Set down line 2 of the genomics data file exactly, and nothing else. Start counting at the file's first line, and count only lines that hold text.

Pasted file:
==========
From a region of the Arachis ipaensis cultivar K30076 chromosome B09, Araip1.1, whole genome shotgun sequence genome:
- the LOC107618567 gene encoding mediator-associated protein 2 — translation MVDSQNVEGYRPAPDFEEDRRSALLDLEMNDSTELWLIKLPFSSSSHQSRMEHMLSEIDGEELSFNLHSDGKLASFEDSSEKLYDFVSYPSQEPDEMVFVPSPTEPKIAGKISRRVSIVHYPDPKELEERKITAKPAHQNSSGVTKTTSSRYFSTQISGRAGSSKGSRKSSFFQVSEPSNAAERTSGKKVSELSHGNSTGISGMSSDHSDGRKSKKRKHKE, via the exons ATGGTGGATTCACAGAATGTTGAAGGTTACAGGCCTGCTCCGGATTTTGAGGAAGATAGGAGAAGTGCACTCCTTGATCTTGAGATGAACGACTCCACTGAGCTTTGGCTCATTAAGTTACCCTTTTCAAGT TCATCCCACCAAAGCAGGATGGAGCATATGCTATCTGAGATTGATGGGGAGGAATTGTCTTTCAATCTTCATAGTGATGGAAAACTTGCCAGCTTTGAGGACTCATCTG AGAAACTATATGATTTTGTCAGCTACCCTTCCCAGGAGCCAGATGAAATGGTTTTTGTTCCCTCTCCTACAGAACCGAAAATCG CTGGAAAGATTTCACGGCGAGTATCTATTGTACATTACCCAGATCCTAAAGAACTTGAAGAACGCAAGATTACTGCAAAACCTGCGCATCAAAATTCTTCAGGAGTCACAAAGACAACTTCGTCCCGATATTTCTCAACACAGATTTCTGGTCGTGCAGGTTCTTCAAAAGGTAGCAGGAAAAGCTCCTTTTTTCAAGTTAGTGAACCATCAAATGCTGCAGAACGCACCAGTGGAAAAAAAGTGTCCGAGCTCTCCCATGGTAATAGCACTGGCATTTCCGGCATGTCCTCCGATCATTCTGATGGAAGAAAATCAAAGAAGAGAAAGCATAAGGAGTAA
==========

- the LOC107618567 gene encoding mediator-associated protein 2 — translation MVDSQNVEGYRPAPDFEEDRRSALLDLEMNDSTELWLIKLPFSSSSHQSRMEHMLSEIDGEELSFNLHSDGKLASFEDSSEKLYDFVSYPSQEPDEMVFVPSPTEPKIAGKISRRVSIVHYPDPKELEERKITAKPAHQNSSGVTKTTSSRYFSTQISGRAGSSKGSRKSSFFQVSEPSNAAERTSGKKVSELSHGNSTGISGMSSDHSDGRKSKKRKHKE, via the exons ATGGTGGATTCACAGAATGTTGAAGGTTACAGGCCTGCTCCGGATTTTGAGGAAGATAGGAGAAGTGCACTCCTTGATCTTGAGATGAACGACTCCACTGAGCTTTGGCTCATTAAGTTACCCTTTTCAAGT TCATCCCACCAAAGCAGGATGGAGCATATGCTATCTGAGATTGATGGGGAGGAATTGTCTTTCAATCTTCATAGTGATGGAAAACTTGCCAGCTTTGAGGACTCATCTG AGAAACTATATGATTTTGTCAGCTACCCTTCCCAGGAGCCAGATGAAATGGTTTTTGTTCCCTCTCCTACAGAACCGAAAATCG CTGGAAAGATTTCACGGCGAGTATCTATTGTACATTACCCAGATCCTAAAGAACTTGAAGAACGCAAGATTACTGCAAAACCTGCGCATCAAAATTCTTCAGGAGTCACAAAGACAACTTCGTCCCGATATTTCTCAACACAGATTTCTGGTCGTGCAGGTTCTTCAAAAGGTAGCAGGAAAAGCTCCTTTTTTCAAGTTAGTGAACCATCAAATGCTGCAGAACGCACCAGTGGAAAAAAAGTGTCCGAGCTCTCCCATGGTAATAGCACTGGCATTTCCGGCATGTCCTCCGATCATTCTGATGGAAGAAAATCAAAGAAGAGAAAGCATAAGGAGTAA